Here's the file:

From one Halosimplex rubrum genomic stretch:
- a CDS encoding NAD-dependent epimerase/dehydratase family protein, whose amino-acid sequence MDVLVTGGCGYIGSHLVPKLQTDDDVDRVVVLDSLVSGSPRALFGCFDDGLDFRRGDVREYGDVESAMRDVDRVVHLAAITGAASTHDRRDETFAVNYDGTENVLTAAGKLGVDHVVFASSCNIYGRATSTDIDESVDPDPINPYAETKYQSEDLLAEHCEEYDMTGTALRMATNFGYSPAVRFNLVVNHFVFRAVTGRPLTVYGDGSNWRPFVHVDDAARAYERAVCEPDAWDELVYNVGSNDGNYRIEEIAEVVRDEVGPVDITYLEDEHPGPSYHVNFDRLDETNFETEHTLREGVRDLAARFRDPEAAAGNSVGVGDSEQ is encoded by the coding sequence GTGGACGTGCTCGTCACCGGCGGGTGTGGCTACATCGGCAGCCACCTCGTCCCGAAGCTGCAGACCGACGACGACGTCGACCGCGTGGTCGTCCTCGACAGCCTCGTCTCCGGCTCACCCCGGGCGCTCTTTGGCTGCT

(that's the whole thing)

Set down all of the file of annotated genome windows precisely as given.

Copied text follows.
From one Halosimplex rubrum genomic stretch:
- a CDS encoding NAD-dependent epimerase/dehydratase family protein, whose amino-acid sequence MDVLVTGGCGYIGSHLVPKLQTDDDVDRVVVLDSLVSGSPRALFGCFDDGLDFRRGDVREYGDVESAMRDVDRVVHLAAITGAASTHDRRDETFAVNYDGTENVLTAAGKLGVDHVVFASSCNIYGRATSTDIDESVDPDPINPYAETKYQSEDLLAEHCEEYDMTGTALRMATNFGYSPAVRFNLVVNHFVFRAVTGRPLTVYGDGSNWRPFVHVDDAARAYERAVCEPDAWDELVYNVGSNDGNYRIEEIAEVVRDEVGPVDITYLEDEHPGPSYHVNFDRLDETNFETEHTLREGVRDLAARFRDPEAAAGNSVGVGDSEQ is encoded by the coding sequence GTGGACGTGCTCGTCACCGGCGGGTGTGGCTACATCGGCAGCCACCTCGTCCCGAAGCTGCAGACCGACGACGACGTCGACCGCGTGGTCGTCCTCGACAGCCTCGTCTCCGGCTCACCCCGGGCGCTCTTTGGCTGCT